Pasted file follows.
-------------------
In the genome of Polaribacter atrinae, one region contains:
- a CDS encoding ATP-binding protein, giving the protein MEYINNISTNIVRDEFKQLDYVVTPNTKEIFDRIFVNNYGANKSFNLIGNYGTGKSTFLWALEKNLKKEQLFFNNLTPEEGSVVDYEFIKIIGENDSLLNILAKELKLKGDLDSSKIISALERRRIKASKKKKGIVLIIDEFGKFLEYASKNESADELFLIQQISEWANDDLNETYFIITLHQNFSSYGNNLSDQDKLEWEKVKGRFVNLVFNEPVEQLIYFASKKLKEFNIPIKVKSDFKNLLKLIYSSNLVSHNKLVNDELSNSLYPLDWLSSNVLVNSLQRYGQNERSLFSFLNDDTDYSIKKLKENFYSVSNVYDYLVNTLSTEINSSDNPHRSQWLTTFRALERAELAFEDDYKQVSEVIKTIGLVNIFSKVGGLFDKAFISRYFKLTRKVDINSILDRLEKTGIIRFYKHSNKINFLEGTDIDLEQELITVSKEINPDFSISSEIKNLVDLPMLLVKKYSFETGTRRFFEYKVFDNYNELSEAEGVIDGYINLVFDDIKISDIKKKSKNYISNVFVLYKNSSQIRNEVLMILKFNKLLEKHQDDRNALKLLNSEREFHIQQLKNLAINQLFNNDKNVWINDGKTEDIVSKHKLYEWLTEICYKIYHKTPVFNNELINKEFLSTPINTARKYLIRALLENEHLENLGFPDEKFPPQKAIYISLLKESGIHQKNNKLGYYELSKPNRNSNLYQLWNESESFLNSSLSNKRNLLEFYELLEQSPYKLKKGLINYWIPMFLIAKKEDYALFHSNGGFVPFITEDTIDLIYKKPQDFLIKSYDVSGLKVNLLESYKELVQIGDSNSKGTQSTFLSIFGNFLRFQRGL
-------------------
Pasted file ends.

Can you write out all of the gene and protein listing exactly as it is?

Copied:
In the genome of Polaribacter atrinae, one region contains:
- a CDS encoding ATP-binding protein, giving the protein MEYINNISTNIVRDEFKQLDYVVTPNTKEIFDRIFVNNYGANKSFNLIGNYGTGKSTFLWALEKNLKKEQLFFNNLTPEEGSVVDYEFIKIIGENDSLLNILAKELKLKGDLDSSKIISALERRRIKASKKKKGIVLIIDEFGKFLEYASKNESADELFLIQQISEWANDDLNETYFIITLHQNFSSYGNNLSDQDKLEWEKVKGRFVNLVFNEPVEQLIYFASKKLKEFNIPIKVKSDFKNLLKLIYSSNLVSHNKLVNDELSNSLYPLDWLSSNVLVNSLQRYGQNERSLFSFLNDDTDYSIKKLKENFYSVSNVYDYLVNTLSTEINSSDNPHRSQWLTTFRALERAELAFEDDYKQVSEVIKTIGLVNIFSKVGGLFDKAFISRYFKLTRKVDINSILDRLEKTGIIRFYKHSNKINFLEGTDIDLEQELITVSKEINPDFSISSEIKNLVDLPMLLVKKYSFETGTRRFFEYKVFDNYNELSEAEGVIDGYINLVFDDIKISDIKKKSKNYISNVFVLYKNSSQIRNEVLMILKFNKLLEKHQDDRNALKLLNSEREFHIQQLKNLAINQLFNNDKNVWINDGKTEDIVSKHKLYEWLTEICYKIYHKTPVFNNELINKEFLSTPINTARKYLIRALLENEHLENLGFPDEKFPPQKAIYISLLKESGIHQKNNKLGYYELSKPNRNSNLYQLWNESESFLNSSLSNKRNLLEFYELLEQSPYKLKKGLINYWIPMFLIAKKEDYALFHSNGGFVPFITEDTIDLIYKKPQDFLIKSYDVSGLKVNLLESYKELVQIGDSNSKGTQSTFLSIFGNFLRFQRGL